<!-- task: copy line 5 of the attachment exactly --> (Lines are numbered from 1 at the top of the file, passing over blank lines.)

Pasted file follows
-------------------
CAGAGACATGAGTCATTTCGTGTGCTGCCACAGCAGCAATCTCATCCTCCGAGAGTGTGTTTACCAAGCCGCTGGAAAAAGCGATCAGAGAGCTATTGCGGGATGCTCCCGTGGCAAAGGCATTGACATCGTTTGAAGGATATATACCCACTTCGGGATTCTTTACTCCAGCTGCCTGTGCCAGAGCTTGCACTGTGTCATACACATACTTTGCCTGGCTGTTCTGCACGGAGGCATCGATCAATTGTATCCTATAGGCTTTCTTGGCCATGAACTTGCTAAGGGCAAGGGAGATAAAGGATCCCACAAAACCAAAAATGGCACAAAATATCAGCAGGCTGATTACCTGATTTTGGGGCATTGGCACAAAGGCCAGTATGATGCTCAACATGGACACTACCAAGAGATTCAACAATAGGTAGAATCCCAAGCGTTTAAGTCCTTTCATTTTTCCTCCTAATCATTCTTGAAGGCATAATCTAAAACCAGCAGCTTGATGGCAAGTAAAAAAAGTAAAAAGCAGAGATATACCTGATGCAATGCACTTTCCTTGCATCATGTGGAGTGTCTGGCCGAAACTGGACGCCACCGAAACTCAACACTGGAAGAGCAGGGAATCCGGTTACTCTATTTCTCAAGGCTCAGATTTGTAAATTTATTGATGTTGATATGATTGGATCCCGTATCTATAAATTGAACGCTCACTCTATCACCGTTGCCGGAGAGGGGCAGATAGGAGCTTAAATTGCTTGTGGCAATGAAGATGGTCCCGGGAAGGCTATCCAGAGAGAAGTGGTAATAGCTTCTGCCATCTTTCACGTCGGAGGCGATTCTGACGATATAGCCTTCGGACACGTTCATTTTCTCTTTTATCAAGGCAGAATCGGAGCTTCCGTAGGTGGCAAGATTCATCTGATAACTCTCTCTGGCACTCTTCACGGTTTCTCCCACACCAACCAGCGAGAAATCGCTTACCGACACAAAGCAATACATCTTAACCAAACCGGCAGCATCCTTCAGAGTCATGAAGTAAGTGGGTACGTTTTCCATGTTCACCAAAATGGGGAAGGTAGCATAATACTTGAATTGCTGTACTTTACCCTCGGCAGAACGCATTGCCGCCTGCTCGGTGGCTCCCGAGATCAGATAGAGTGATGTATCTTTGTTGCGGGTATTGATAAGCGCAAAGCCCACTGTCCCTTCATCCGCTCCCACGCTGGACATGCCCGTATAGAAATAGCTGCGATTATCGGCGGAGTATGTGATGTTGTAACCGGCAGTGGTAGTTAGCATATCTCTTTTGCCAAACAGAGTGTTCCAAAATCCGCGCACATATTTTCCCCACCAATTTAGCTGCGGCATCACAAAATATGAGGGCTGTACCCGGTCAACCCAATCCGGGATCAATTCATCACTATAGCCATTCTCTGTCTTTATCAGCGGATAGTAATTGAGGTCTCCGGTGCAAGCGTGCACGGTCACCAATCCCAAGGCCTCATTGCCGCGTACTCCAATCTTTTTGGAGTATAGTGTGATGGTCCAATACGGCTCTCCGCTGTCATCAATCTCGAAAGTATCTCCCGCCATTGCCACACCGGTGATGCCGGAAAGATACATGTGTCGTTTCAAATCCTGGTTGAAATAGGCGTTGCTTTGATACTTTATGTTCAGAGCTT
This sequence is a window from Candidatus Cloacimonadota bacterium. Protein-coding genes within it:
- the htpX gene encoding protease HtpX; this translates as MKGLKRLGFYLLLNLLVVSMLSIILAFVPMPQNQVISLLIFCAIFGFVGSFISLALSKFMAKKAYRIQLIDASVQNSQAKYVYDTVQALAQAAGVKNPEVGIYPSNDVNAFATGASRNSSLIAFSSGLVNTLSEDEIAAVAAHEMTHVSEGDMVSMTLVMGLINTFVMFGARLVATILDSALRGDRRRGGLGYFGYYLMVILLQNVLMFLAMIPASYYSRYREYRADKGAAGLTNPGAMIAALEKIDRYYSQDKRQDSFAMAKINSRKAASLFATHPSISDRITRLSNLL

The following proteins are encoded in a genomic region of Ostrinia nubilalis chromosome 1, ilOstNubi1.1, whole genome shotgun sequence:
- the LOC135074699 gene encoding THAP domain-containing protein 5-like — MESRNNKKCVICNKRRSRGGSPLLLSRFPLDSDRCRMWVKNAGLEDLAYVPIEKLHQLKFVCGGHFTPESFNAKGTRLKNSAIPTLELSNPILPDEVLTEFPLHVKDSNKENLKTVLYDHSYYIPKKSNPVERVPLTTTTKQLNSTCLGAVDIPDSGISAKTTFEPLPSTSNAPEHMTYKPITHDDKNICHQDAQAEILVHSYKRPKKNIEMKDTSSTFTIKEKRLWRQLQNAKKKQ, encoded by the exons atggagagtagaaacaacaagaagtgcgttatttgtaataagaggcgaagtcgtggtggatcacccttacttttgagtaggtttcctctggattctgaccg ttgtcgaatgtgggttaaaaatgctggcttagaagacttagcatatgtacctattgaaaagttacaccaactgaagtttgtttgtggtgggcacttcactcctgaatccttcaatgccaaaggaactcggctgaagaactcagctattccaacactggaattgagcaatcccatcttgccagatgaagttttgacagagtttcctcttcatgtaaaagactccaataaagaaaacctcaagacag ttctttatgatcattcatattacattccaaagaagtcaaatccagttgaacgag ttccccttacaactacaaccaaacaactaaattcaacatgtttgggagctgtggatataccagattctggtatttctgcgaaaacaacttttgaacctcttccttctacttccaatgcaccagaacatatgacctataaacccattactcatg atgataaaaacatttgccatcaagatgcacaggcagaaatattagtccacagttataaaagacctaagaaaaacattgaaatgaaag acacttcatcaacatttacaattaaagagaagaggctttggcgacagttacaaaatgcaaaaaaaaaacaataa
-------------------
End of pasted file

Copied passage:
- the LOC135074699 gene encoding THAP domain-containing protein 5-like — MESRNNKKCVICNKRRSRGGSPLLLSRFPLDSDRCRMWVKNAGLEDLAYVPIEKLHQLKFVCGGHFTPESFNAKGTRLKNSAIPTLELSNPILPDEVLTEFPLHVKDSNKENLKTVLYDHSYYIPKKSNPVERVPLTTTTKQLNSTCLGAVDIPDSGISAKTTFEPLPSTSNAPEHMTYKPITHDDKNICHQDAQAEILVHSYKRPKKNIEMKDTSSTFTIKEKRLWRQLQNAKKKQ, encoded by the exons atggagagtagaaacaacaagaagtgcgttatttgtaataagaggcgaagtcgtggtggatcacccttacttttgagtaggtttcctctggattctgaccg ttgtcgaatgtgggttaaaaatgctggcttagaagacttagcatatgtacctattgaaaagttacaccaactgaagtttgtttgtggtgggcacttcactcctgaatccttcaatgccaaaggaactcggctgaagaactcagctattccaacactggaattgagcaatcccatcttgccagatgaagttttgacagagtttcctcttcatgtaaaagactccaataaagaaaacctcaagacag ttctttatgatcattcatattacattccaaagaagtcaaatccagttgaacgag ttccccttacaactacaaccaaacaactaaattcaacatgtttgggagctgtggatataccagattctggtatttctgcgaaaacaacttttgaacctcttccttctacttccaatgcaccagaacatatgacctataaacccattactcatg atgataaaaacatttgccatcaagatgcacaggcagaaatattagtccacagttataaaagacctaagaaaaacattgaaatgaaag acacttcatcaacatttacaattaaagagaagaggctttggcgacagttacaaaatgcaaaaaaaaaacaataa